While Erin Rose Hubbard and David James Martinez have known each other for a couple of years—and played music together throughout that time—their band only formed in Vancouver in January of this year. From the Japanese word for bicycle or bike, Jitensha are aptly named for their desire to continue searching for inspiration and their determination to travel while playing, along with their speed.
Given the truncated timeline, it’s shocking that their debut album—successor to their February EP—is out already. Buck Moon doesn’t sound like the result of five months work. There’s a comfort and familiarity between Hubbard and Martinez that some bands spend years creating. At the same time, the production value of the final product is shocking considering the ensemble’s youthfulness.
The album opens without hesitation on “White Noise,” leaping into the lighthearted pseudo-surfer rock with a bouncing rhythm that hops along with Hubbard’s soprano. Martinez takes a secondary role on this track, a back and forth that is evocative of Toronto’s HIGHS.
The pair swap frontman duties on the following song, “’Cause I Wanna” as Martinez’ vocals add some rock edge to the indie mix. “You Don’t Own Me” and “On a Cloud” add even more of a spring to their beat, reveling in the punchy drums and chords while daintily dancing through the darker lyrics on “You Don’t Own Me.”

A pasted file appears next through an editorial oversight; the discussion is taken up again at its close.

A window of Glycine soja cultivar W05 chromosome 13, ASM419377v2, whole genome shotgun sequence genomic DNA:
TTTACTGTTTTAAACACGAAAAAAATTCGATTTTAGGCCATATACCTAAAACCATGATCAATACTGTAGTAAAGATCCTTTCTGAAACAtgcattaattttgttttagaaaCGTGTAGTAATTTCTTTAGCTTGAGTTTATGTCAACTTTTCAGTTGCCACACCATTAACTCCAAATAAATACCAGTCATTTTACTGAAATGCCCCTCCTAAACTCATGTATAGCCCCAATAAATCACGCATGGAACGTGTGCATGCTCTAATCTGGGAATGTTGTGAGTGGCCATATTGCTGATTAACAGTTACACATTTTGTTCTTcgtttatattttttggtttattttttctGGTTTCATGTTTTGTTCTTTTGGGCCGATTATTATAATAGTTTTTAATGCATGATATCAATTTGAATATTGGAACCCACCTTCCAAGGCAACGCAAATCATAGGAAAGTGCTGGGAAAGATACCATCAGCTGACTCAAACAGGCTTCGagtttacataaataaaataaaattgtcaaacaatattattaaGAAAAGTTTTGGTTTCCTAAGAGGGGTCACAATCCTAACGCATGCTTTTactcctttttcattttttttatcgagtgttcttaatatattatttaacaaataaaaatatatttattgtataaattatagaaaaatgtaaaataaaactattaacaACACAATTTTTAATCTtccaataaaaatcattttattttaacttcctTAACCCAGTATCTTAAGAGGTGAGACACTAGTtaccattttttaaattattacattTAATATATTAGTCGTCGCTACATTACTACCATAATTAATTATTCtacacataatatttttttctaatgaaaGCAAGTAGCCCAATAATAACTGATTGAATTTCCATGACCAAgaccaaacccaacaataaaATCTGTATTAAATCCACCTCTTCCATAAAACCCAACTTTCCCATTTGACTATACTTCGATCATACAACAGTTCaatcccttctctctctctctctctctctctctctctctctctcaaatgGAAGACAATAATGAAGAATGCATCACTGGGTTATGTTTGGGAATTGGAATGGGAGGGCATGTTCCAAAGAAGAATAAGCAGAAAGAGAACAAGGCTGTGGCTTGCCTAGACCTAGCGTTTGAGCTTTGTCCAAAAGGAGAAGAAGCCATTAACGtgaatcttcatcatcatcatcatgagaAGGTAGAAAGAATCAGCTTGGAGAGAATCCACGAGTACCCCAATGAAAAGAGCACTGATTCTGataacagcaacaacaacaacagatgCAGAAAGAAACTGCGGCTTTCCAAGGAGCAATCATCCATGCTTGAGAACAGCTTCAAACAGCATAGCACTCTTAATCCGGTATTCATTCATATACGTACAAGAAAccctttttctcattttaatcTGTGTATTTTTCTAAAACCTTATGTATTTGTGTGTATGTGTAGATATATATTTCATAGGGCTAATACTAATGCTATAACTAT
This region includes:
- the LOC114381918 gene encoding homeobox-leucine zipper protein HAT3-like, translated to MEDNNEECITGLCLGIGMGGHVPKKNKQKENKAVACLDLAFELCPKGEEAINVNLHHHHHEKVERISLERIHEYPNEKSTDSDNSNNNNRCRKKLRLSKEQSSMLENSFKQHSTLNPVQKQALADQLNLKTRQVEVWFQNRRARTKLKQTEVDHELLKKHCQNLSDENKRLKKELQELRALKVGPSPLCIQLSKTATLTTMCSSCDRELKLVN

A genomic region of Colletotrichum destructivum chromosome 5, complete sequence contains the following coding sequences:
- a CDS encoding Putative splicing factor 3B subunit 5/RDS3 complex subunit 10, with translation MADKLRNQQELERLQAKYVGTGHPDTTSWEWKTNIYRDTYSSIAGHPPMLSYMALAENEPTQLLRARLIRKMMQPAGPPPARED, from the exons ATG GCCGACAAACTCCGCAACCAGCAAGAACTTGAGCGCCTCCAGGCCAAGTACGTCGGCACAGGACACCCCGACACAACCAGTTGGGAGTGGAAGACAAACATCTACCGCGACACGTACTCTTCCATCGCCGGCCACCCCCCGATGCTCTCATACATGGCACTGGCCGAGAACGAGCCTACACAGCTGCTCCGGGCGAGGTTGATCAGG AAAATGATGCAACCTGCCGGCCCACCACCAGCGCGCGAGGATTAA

Halfway through, “Raven” marks a transition as the vocals, hinting at darker notes with quieter, smoother voices. “Big Talk” strips things back to an acoustic guitar and Martinez’s soothing voice for a folk-tinted shift that pairs neatly with the repetition of “we all fall down” in the chorus.
“Chasing the Sun” finds a midway point between the two sounds that dominate the album, a blending that shows the strides the band have made since their EP. The surprisingly slow and simple ending moves neatly into the final song. “Gospel Blues” lives up to its name by evoking a quiet, country feel as Hubbard and Martinez trade back and forth on vocals, reigning in their upbeat voices one last time to find that sweet spot for a memorable closer.
As with their EP, Jitensha shift back and forth between dance-inspired indie and pensive folk tracks that feel perfectly in line with their given dreamer descriptor. Buck Moon begs that kind of indulgence, willing you to move between the two moods as seamlessly as they do—and given the enthusiasm and charm they inflect each song with, it’s impossible to resist.
Top Tracks: “On a Cloud”; “Chasing the Sun”
Rating: Proud Hoot (Really Good)